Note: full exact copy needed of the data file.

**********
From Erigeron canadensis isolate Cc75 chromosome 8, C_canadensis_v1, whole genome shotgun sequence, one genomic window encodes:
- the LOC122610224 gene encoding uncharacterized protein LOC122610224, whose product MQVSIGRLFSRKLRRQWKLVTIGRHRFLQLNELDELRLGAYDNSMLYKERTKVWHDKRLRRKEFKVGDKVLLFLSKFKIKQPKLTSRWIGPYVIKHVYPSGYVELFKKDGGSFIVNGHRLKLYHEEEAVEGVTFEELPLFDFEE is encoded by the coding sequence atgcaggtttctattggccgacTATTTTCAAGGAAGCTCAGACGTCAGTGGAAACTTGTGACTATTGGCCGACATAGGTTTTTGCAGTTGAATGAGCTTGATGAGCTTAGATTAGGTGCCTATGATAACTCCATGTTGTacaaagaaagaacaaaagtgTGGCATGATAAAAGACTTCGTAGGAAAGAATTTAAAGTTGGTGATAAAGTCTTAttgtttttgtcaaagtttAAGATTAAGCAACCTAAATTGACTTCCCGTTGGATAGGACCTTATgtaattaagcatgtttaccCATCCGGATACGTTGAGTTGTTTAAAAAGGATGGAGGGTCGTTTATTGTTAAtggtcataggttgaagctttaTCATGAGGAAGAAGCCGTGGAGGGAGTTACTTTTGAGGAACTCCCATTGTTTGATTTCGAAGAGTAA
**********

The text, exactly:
From Erigeron canadensis isolate Cc75 chromosome 8, C_canadensis_v1, whole genome shotgun sequence, one genomic window encodes:
- the LOC122610224 gene encoding uncharacterized protein LOC122610224, whose product MQVSIGRLFSRKLRRQWKLVTIGRHRFLQLNELDELRLGAYDNSMLYKERTKVWHDKRLRRKEFKVGDKVLLFLSKFKIKQPKLTSRWIGPYVIKHVYPSGYVELFKKDGGSFIVNGHRLKLYHEEEAVEGVTFEELPLFDFEE is encoded by the coding sequence atgcaggtttctattggccgacTATTTTCAAGGAAGCTCAGACGTCAGTGGAAACTTGTGACTATTGGCCGACATAGGTTTTTGCAGTTGAATGAGCTTGATGAGCTTAGATTAGGTGCCTATGATAACTCCATGTTGTacaaagaaagaacaaaagtgTGGCATGATAAAAGACTTCGTAGGAAAGAATTTAAAGTTGGTGATAAAGTCTTAttgtttttgtcaaagtttAAGATTAAGCAACCTAAATTGACTTCCCGTTGGATAGGACCTTATgtaattaagcatgtttaccCATCCGGATACGTTGAGTTGTTTAAAAAGGATGGAGGGTCGTTTATTGTTAAtggtcataggttgaagctttaTCATGAGGAAGAAGCCGTGGAGGGAGTTACTTTTGAGGAACTCCCATTGTTTGATTTCGAAGAGTAA